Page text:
Bombay Sapphire

Bombay Sapphire has always been somewhat the Patron Alcohol of the design scene – you can see their presence in virtually every major design show. Traditionally they’ve also organised an annual design competition with the theme of designing a martini glass to contain their liquid in. This year, however, it seems like they’ve taken on a different subject.

‘Glass’ was the focus – not just the vessel holding the gin – but the material itself.

Glass is an everyday material that in the hands of a talented artist or designer can be transformed in countless ways to produce stunning results. To spotlight contemprorary glass and to reward the creativity and expertise of artists, designers and architects working with glass, the BOMBAY SAPPHIRE Foundation launched the world’s biggest annual glass award.

And here are the winners (there are two! They will be sharing the top prize):

‘Untitled (Chandelier VII)’ by Yuichi Higashionna, Japan is composed of various sized circular fluorescent lamps. In Japan, unlike Western countries, people prefer lighting their home very brightly with fluorescent lamps, favouring the very white light that is emitted from these lamps. Mystified as to their popularity, Higashionna takes this mundane everyday lighting product and creates an elegant chandelier with an extravagant industrial twist. The assembled circular lamps and electric cords are left exposed, giving the piece its rawness. The chandelier is an artwork rather than a lighting appliance, a handmade object, not a product.

The inextricale link between the making process of, and what it represents, is at the root of ‘Capacity’ by Annie Cattrell, UK. It is made by blowing air into malleable glass; therefore the act of breathing creates the organ of breath, the human lungs. Working with borosilicate glass and lampworking techniques traditionally used by laboratory glassmakers, Cattrell constructs and models the overall structure; elegantly assembling and fusing hte blown glass trachea, arm and fine outer branches together to create the human lungs.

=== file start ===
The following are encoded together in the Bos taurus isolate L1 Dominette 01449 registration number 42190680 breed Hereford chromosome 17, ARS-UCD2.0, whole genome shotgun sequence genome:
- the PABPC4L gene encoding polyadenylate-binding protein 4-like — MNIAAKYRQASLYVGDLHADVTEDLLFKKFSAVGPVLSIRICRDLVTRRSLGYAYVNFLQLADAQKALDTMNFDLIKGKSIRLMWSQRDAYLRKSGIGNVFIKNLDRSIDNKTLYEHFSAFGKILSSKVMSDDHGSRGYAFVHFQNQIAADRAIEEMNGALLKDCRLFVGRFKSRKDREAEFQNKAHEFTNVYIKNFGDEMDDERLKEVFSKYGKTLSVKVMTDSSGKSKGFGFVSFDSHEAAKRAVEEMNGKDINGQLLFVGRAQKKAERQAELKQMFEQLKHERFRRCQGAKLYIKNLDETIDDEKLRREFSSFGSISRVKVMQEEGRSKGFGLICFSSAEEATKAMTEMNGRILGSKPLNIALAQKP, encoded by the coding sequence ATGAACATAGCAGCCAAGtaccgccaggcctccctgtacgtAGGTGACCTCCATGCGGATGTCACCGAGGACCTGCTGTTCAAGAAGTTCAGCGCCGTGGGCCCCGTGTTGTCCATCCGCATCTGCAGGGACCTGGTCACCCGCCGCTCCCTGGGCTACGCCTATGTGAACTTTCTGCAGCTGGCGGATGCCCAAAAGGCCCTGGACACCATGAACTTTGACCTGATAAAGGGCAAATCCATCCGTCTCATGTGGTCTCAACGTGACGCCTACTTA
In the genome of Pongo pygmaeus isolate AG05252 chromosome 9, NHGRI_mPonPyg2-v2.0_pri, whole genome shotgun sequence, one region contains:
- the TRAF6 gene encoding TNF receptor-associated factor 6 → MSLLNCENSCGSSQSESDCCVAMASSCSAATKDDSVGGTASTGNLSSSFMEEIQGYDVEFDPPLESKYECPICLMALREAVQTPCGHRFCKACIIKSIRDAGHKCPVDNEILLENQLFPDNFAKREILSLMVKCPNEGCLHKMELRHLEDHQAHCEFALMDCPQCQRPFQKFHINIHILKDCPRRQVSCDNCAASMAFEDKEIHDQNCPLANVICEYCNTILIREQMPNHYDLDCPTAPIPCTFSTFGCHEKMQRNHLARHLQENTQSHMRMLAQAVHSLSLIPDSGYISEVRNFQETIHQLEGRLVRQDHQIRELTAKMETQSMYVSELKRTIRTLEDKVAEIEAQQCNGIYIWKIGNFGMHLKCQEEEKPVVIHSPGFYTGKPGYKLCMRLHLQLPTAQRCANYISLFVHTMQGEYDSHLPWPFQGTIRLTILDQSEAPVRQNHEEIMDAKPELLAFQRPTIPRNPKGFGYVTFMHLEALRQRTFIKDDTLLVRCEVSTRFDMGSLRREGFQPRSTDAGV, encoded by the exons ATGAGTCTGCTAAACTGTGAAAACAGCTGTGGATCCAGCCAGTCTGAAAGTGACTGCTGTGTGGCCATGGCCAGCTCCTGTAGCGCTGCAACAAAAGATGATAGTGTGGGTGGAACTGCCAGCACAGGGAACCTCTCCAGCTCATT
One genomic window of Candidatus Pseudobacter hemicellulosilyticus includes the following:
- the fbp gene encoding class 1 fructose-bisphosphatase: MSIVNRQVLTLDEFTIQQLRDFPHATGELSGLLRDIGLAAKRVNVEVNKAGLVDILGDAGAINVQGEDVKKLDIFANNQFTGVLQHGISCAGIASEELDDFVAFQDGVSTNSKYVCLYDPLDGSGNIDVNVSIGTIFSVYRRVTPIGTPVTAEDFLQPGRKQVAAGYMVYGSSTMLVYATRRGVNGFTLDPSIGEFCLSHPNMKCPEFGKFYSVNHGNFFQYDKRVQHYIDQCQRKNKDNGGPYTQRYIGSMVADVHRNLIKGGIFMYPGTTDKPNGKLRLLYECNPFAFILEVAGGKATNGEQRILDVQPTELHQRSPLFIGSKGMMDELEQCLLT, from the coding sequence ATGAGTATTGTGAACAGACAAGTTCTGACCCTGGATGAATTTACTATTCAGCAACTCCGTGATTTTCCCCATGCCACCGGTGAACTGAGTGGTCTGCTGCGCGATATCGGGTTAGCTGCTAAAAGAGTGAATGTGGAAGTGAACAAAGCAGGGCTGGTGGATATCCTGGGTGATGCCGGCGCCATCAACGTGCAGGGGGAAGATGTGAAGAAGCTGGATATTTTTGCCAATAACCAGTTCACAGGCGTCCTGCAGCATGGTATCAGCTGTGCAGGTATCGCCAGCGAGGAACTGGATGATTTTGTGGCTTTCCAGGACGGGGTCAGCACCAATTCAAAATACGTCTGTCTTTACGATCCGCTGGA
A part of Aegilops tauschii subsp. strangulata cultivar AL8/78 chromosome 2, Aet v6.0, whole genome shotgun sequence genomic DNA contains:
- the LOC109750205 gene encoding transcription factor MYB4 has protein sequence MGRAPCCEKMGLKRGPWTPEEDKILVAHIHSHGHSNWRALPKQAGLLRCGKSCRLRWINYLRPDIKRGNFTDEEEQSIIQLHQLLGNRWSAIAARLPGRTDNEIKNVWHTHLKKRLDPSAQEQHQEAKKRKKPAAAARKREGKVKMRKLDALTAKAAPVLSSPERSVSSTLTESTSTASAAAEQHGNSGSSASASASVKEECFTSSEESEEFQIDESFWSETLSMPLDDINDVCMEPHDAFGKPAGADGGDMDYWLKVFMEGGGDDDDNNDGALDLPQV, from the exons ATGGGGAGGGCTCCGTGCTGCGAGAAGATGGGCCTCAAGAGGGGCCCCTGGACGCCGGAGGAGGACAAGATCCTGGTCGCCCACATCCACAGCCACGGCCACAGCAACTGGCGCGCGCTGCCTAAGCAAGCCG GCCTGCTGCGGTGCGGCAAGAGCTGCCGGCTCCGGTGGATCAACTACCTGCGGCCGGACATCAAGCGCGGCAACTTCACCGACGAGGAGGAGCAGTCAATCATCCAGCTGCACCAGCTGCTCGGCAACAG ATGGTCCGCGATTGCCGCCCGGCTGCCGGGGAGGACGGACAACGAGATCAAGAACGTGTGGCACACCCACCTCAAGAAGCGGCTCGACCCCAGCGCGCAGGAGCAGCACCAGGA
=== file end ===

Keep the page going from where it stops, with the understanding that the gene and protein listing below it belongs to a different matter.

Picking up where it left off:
The structure’s light aesthetics, suggestive of the breath and the paradox of the fragile yet resilient qualities of glass intensify the connection between the complexity of the body and the transitory nature of life.

I prefer the second one. But if you want to see more finalist, head on to the Gallery at Bombay Sapphire.

[Pet peeve – I know it is required by law, but it’s really irritating (not to mention ineffective) that liquor sites have to have this ‘Are you under 18’ check on their website. As if it’s ever effective in any way. Just simply a little hypocritical device that everyone knows doesn’t work, and everyone still has to put it up for politically correct reasons. Gah.]


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